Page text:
Washington’s 2018 State Of Salmon Report:
Nearly $1 billion has been spent on salmon recovery activities in the State of Washington since 1999 when the Washington legislature passed the state's Salmon Recovery Act, according to an annual report released this month by Gov. Jay Inslee's Salmon Recovery Office.
Five stocks of endangered or threatened wild salmon, steelhead or bull trout are making progress toward recovery and two are near their recovery goals. Still, six of the state's listed stocks are not making progress and two are going backwards and are far from recovery.
According to the report upper Columbia River spring chinook salmon and Puget Sound chinook salmon are losing ground in the fight towards recovery.
On the other end of the recovery scale in Washington are Hood Canal summer chum salmon and Snake River fall chinook salmon that the report says are near their recovery goals.
"The statewide picture for salmon is clear. Challenges are outpacing solutions making salmon recovery efforts as vital now as they were 20 years ago," the report says.
"Progress in some sectors, such as hatcheries, harvest, and nearshore restoration, are being offset with challenges in other sectors such as general habitat loss, disease, predation, and invasive species," it continues. "In addition, warming oceans, changing stream environments, shifting food webs, and other issues associated with climate change are playing a greater role."
Showing signs of progress towards recovery, but not yet in the near-recovery category, are Mid-Columbia River steelhead, Lake Ozette sockeye, Lower Columbia River steelhead, Snake River steelhead and Puget Sound steelhead (actually, recovery goals are in progress for Puget Sound steelhead. Draft goals are here).
Not making progress are the Upper Columbia River steelhead, Lower Columbia River chum salmon, Lower Columbia River coho salmon, Lower Columbia River fall chinook, Lower Columbia River spring chinook and Snake River spring and summer chinook, the report shows.
"State of the Salmon in Watersheds 2018" can be found at here.
As salmon and steelhead populations have declined in the state, so has harvest of the fish.
"Salmon fishing in Washington has decreased dramatically since the early 1970s, affecting treaty tribes, recreational anglers, and the commercial fishing industry," the report says. "The drop in fishing is the direct result of the long-term decline in salmon caused by a variety of factors, such as habitat loss, dams, hatcheries, overfishing, predation, and invasive species, all exacerbated by climate change."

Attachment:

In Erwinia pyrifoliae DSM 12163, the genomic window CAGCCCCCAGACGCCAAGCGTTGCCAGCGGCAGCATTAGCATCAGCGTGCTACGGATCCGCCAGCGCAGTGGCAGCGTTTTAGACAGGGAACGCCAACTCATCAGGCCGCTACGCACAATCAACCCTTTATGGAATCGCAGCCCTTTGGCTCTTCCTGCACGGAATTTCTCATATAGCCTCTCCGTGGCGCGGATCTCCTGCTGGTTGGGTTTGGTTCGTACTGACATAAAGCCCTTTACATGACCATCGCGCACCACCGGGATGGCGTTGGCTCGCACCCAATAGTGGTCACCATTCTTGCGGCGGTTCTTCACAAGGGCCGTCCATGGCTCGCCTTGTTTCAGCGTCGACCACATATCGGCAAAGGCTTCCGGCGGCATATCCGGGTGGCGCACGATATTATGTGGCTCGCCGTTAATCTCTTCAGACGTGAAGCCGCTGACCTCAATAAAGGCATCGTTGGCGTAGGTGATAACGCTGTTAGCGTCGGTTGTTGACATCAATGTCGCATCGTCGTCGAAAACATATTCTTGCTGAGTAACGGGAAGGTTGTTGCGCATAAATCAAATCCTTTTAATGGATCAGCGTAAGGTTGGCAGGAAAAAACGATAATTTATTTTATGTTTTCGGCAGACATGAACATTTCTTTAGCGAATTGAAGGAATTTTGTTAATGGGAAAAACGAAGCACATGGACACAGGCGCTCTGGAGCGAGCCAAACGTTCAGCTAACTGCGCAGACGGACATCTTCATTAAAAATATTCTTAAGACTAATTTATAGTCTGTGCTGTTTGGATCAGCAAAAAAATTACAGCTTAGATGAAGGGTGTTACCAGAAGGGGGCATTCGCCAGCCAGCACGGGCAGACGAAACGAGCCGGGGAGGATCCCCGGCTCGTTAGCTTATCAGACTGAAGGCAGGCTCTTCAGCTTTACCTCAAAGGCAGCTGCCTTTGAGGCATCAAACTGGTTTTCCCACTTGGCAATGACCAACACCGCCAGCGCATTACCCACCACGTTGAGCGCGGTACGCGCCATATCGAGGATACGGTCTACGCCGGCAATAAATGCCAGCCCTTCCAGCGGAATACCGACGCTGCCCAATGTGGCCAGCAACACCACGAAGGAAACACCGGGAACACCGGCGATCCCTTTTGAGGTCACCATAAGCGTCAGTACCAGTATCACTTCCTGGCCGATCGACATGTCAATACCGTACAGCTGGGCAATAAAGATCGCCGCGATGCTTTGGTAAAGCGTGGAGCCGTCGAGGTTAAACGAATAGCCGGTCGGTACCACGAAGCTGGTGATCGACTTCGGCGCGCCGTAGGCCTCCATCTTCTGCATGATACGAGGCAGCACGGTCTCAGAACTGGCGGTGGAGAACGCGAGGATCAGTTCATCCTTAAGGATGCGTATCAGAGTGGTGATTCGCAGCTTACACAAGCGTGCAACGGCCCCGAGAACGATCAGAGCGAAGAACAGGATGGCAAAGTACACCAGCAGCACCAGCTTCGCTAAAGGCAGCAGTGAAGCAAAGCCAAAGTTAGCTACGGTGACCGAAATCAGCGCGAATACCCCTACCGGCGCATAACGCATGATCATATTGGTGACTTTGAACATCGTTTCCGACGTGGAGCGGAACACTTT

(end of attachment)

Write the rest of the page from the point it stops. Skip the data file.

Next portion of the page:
Fishing in the state relies heavily on hatchery-produced fish. However, harvest of salmon and steelhead is constrained due to too few wild fish.
In 1976, some 3,344,873 coho salmon were harvested by tribes, and commercial and recreational anglers. By 2017, that number had dropped to 445,075 coho harvested. Similarly, some 1,288,456 chinook salmon were harvested in 1976, dropping to 548,514 in 2017.
The 150 salmon, steelhead and bull trout populations are performing at different levels throughout the state. Summer chum are approaching recovery in both the Hood Canal and in the Strait of Juan de Fuca.
In the lower Columbia River, of the 74 populations of salmon, steelhead and bull trout, just eight are meeting recovery goals
In the mid-Columbia, runs are recovering, but work is still needed to remove fish passage barriers, restore key tributaries and floodplains and improve water management, according to the report.
In Puget Sound, 59 listed populations of chinook salmon, steelhead and bull trout are mostly in decline. "The greatest challenge," the report says, "is balancing the needs of the more than 4 million people living" there, while also protecting and restoring critical habitat.
In the Snake River, where "significant salmon recovery actions have occurred through regional collaboration," the largest hurdles to fish migration have been removed, sediment and temperature levels are the lowest since ESA listings, but more habitat actions are needed and there are unknown issues in fish survival, the report says.
In the upper Columbia, runs are nearly double what they were 10 years ago, but endangered spring chinook "are in desperate need of continued recovery efforts to survive," the report says.
Some $421 million has been spent in Washington over the past 20 years to restore habitat, $193 million to purchase lands, about $179 million for planning and assessment, $79 million for monitoring, $60.5 million for hatcheries, $29 million for other and $20 million for capacity.
While the Washington Recreation and Conservation Office has distributed $981,781,151 from 1999 through 2017, the money comes from a variety of state and federal sources. That amount doesn't include local matching sources, the report says, which would add more than $200 million.
State sources include Aquatic Lands Enhancement Account, Brian Abbott Fish Barrier Removal Board, Catastrophic Flood Relief program, Coastal Restoration Initiative Grants, Estuary and Salmon Restoration Program, Family Forest Fish Passage Program, Puget Sound Acquisition and Restoration Fund, Salmon Recovery Fund, Washington Wildlife and Recreation Program.
Federal Sources are Coded Wire Tag Program, Environmental Protection Agency, hatchery reform funds, Land and Water Conservation Fund, Marine Shoreline Protection, Pacific Coastal Salmon Recovery Fund, Pacific States Marine Fisheries Commission, and Puget Sound Chinook critical stock program.
Washington ‘State of Salmon’ Report: Seven ESA-Listed Populations Showing No Recovery Progress by Staff, Columbia Basin Bulletin, 1/19/17
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